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  • Brian D. Hinson

Is She Dead?


I picked up a medical professional still in scrubs from UNM Hospital. He just finished an afternoon shift. On Campus Boulevard, we pass by a car parked roadside. The driver’s door hung open and someone was slumped over, arm through the window, motionless. We both rubbernecked and I said, “That doesn’t look good.”


“No.”


“Is she dead?”


“I don’t know. Maybe passed out?”


“We should see what’s going on.”


I turned the car around and parked behind the old, sunbleached Toyota. We got out and the smell of raw puke hit me. My medical passenger approached the elderly woman and she responded sluggishly. Whew, she wasn’t dead. I couldn’t hear what they were saying as I hung out by the rear of her vehicle. But after a bit he returns with a report, “She pulled over to throw up, and now she’s disoriented. She shouldn’t be driving. She’s here to pick up her grandson.” We were right in front of Monte Vista Elementary.


“Should we call 911?” I asked.


“I’m a medical student, not a real doctor, but this isn’t a serious medical emergency.”


“She needs to call someone to come get her.”


“Right.”


After another minute with the patient, he returned with a spiral-bound notebook with names and phone numbers. “She doesn’t have a phone. And she wasn’t really clear who to call.”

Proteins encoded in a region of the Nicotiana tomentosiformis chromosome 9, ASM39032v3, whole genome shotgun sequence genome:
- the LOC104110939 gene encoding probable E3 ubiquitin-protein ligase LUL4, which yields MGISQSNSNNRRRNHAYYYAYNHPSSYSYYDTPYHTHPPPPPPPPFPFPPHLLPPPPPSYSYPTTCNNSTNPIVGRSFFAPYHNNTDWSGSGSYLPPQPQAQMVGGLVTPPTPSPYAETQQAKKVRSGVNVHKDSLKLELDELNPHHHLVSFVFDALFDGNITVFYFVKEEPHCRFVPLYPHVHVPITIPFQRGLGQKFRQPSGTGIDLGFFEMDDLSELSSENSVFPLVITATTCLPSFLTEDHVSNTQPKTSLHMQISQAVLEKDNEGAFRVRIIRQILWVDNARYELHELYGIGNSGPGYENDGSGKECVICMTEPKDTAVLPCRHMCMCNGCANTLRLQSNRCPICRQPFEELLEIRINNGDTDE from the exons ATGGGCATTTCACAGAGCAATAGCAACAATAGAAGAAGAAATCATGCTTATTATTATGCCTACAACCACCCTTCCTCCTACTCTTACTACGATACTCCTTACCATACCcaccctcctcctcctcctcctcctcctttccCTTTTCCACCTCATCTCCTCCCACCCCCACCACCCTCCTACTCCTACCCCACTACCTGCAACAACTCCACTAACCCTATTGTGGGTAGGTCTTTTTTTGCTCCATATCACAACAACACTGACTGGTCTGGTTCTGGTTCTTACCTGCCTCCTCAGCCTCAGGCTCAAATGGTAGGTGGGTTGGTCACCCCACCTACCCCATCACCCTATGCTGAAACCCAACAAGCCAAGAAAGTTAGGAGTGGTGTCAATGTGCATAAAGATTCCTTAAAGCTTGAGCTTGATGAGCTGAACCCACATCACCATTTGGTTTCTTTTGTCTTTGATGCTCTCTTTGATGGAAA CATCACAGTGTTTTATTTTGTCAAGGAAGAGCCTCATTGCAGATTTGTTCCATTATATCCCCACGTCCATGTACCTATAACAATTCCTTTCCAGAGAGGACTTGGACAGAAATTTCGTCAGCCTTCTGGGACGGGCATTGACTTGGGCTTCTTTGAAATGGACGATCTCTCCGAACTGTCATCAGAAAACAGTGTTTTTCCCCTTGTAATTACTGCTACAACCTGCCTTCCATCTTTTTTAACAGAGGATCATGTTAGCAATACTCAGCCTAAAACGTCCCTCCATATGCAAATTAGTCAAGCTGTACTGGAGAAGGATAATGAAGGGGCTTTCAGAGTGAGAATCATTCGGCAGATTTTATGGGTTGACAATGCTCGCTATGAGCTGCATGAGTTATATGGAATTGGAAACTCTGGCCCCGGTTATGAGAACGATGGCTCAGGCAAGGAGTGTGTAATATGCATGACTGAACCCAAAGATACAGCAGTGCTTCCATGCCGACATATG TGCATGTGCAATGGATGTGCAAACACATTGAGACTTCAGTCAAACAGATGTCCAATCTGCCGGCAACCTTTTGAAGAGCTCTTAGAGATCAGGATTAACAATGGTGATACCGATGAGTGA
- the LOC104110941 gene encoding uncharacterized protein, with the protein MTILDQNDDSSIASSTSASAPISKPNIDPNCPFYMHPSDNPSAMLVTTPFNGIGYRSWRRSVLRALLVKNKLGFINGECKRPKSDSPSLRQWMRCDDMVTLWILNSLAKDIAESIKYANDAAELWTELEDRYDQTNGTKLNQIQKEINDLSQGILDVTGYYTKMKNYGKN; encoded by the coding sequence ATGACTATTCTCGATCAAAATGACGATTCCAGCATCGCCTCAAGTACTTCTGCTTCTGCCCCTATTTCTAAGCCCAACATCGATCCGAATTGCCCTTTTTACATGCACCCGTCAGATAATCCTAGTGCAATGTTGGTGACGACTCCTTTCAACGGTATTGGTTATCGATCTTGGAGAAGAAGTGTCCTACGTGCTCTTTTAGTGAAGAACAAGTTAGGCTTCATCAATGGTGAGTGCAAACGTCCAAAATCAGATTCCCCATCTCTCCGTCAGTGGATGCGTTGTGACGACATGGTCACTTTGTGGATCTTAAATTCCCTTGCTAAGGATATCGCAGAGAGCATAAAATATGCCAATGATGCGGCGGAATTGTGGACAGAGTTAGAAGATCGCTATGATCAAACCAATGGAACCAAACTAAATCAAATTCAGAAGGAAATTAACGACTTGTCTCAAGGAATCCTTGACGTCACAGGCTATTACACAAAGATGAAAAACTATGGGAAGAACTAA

A middle-aged woman with glasses jogged out from the school. “I’m the school nurse! What’s going on?”


The nurse recognized the sick driver, and knew the student she picks up daily. As the nurse talked to her, and administrator came jogging out next. They both knew this woman, and the administrator retreated back to the school for the student’s emergency contacts.

The patient was handed over to people better equipped to handle everything. We got back into my car.


I chatted a bit with my passenger as we headed to his house. He's just a year away from being a real doctor. He hasn’t decided what area to specialize in, but cardiology is on the list. I wish him well.

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